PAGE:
✍️Here's our letter to @EU_Justice about WhatsApp. We're filing a complaint against the Facebook-owned company for aggressive practices and unclear & misleading changes in its policies #WhatsUpWithWhatsApp 👉 https://t.co/v3GZU6NjRy pic.twitter.com/sK0phnZdRO— The Consumer Voice (@beuc) July 12, 2021
The US tech firm has sought to nudge users of its messenger platforms to accept new terms of service. However, Facebook has denied that this would allow WhatsApp to share more user data with its main social platform. But, in the filing, the group urged regulators to investigate the platform’s practices and to stop them “pressuring” users to accept the new policies, believing the tactics to be in violation of EU consumer law.
He added, “They've been telling users that their access to their app will be cut off if they do not accept the new terms. Yet consumers don't know what they're actually accepting”.
As per the press release, the BEUC said that WhatsApp has failed to explain in plain and intelligible language the nature of the changes of the new policies, adding that it is “basically impossible” for consumers to understand what accepting these terms would mean. “This ambiguity amounts to a breach of EU consumer law which obliges companies to use clear and transparent contract terms and commercial communications,” the group said. It also urged the European network of consumer authorities and the network of data protection authorities to work in close cooperation on these issues.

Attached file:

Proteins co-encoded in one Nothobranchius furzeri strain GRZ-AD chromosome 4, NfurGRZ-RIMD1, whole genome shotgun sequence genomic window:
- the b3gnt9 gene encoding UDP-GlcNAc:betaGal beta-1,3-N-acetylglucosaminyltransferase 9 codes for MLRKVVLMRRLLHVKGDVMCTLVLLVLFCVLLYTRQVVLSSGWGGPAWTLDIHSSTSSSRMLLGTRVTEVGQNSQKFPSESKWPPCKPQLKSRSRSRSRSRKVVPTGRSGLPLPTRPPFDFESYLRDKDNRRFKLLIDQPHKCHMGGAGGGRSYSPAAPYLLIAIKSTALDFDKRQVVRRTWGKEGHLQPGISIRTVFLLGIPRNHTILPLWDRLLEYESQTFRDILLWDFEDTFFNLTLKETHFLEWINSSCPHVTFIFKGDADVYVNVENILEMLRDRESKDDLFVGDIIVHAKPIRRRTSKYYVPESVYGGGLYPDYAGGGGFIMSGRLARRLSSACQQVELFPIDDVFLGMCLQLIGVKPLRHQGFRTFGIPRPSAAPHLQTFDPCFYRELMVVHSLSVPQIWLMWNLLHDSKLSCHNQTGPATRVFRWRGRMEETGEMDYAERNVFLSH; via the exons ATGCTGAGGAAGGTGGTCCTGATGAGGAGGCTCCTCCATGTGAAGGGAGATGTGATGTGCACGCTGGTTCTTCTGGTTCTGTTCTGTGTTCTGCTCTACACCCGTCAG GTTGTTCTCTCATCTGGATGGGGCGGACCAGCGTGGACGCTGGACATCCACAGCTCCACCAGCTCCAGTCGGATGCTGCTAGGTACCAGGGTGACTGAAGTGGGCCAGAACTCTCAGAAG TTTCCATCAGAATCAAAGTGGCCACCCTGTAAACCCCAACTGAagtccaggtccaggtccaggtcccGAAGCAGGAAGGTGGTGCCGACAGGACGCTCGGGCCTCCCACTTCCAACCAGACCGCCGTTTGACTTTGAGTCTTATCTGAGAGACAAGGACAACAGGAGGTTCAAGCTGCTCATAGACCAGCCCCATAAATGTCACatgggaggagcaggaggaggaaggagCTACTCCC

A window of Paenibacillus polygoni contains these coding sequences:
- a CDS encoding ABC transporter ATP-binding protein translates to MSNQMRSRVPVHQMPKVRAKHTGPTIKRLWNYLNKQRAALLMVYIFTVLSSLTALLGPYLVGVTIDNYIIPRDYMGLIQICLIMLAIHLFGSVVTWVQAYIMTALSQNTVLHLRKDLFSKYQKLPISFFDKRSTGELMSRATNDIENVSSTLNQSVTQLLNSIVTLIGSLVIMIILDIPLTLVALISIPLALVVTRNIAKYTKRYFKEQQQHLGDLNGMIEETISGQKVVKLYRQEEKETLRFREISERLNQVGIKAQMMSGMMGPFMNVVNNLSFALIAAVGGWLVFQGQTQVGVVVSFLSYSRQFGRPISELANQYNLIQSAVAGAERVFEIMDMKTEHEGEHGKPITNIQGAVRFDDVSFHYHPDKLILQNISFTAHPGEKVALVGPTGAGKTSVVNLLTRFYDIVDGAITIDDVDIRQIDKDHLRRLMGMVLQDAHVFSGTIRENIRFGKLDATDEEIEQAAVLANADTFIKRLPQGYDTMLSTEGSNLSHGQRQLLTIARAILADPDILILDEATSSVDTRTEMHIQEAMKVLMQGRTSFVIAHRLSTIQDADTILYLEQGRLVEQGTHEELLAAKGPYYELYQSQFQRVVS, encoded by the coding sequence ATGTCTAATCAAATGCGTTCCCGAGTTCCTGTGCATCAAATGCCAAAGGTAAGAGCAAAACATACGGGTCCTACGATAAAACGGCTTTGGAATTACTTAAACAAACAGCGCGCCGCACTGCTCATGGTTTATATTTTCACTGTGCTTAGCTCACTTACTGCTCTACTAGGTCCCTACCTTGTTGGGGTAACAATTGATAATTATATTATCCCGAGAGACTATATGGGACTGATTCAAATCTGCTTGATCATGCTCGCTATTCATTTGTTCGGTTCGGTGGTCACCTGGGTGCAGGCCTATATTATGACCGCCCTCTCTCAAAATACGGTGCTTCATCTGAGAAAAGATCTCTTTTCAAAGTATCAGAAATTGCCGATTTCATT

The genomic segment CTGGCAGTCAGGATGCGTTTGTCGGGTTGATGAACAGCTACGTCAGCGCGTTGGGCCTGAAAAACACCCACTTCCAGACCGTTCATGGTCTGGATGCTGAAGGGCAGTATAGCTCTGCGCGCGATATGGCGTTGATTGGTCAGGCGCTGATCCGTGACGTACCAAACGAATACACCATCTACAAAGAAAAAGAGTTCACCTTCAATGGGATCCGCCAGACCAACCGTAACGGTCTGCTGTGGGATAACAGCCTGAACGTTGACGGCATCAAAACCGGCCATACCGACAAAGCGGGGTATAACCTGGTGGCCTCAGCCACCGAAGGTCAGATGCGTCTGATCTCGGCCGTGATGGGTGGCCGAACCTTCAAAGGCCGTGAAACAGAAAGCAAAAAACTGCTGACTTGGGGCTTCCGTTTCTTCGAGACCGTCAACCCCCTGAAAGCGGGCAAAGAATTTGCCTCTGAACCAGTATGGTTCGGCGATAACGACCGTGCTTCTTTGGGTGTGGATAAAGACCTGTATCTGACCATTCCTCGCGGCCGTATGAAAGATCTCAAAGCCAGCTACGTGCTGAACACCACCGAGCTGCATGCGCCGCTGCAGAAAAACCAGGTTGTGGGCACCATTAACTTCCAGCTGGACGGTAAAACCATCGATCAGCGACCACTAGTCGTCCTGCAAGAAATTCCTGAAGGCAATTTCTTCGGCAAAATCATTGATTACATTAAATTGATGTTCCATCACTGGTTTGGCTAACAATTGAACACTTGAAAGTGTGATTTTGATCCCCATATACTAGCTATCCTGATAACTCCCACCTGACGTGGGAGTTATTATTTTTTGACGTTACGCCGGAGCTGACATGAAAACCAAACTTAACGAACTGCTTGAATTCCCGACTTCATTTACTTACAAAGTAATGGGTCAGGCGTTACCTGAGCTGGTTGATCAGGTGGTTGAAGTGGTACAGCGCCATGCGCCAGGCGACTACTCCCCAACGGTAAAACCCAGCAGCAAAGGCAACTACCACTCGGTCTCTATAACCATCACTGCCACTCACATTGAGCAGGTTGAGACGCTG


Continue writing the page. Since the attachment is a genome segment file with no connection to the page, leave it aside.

According to AP, WhatsApp, on the other hand, said the complaint is based on a misunderstanding of the update's purpose and effect and would welcome the opportunity to explain it to the BEUC. “Our recent update explains the options people have to message a business on WhatsApp and provides further transparency about how we collect and use data,” WhatsApp said in a prepared statement. “The update does not expand our ability to share data with Facebook, and does not impact the privacy of your messages with friends or family, wherever they are in the world".